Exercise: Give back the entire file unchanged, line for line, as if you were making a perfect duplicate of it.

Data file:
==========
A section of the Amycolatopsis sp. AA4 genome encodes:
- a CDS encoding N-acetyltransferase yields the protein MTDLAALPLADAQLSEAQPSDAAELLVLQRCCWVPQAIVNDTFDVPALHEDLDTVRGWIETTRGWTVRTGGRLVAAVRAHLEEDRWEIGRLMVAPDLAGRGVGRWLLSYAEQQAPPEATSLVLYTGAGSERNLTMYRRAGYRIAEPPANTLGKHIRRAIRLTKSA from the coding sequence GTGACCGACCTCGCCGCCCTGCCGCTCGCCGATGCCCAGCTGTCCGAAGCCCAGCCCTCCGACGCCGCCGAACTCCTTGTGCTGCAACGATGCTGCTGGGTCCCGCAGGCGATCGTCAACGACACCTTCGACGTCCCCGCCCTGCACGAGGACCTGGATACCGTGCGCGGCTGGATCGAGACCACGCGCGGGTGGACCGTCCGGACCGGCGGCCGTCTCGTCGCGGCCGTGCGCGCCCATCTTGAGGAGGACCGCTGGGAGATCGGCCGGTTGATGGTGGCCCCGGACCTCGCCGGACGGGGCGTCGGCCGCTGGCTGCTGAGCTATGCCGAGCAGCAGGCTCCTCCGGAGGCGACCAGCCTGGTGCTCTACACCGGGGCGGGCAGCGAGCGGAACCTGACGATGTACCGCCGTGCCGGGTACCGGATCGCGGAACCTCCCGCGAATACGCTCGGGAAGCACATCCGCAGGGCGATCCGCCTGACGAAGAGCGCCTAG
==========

A section of the Amycolatopsis sp. AA4 genome encodes:
- a CDS encoding N-acetyltransferase yields the protein MTDLAALPLADAQLSEAQPSDAAELLVLQRCCWVPQAIVNDTFDVPALHEDLDTVRGWIETTRGWTVRTGGRLVAAVRAHLEEDRWEIGRLMVAPDLAGRGVGRWLLSYAEQQAPPEATSLVLYTGAGSERNLTMYRRAGYRIAEPPANTLGKHIRRAIRLTKSA from the coding sequence GTGACCGACCTCGCCGCCCTGCCGCTCGCCGATGCCCAGCTGTCCGAAGCCCAGCCCTCCGACGCCGCCGAACTCCTTGTGCTGCAACGATGCTGCTGGGTCCCGCAGGCGATCGTCAACGACACCTTCGACGTCCCCGCCCTGCACGAGGACCTGGATACCGTGCGCGGCTGGATCGAGACCACGCGCGGGTGGACCGTCCGGACCGGCGGCCGTCTCGTCGCGGCCGTGCGCGCCCATCTTGAGGAGGACCGCTGGGAGATCGGCCGGTTGATGGTGGCCCCGGACCTCGCCGGACGGGGCGTCGGCCGCTGGCTGCTGAGCTATGCCGAGCAGCAGGCTCCTCCGGAGGCGACCAGCCTGGTGCTCTACACCGGGGCGGGCAGCGAGCGGAACCTGACGATGTACCGCCGTGCCGGGTACCGGATCGCGGAACCTCCCGCGAATACGCTCGGGAAGCACATCCGCAGGGCGATCCGCCTGACGAAGAGCGCCTAG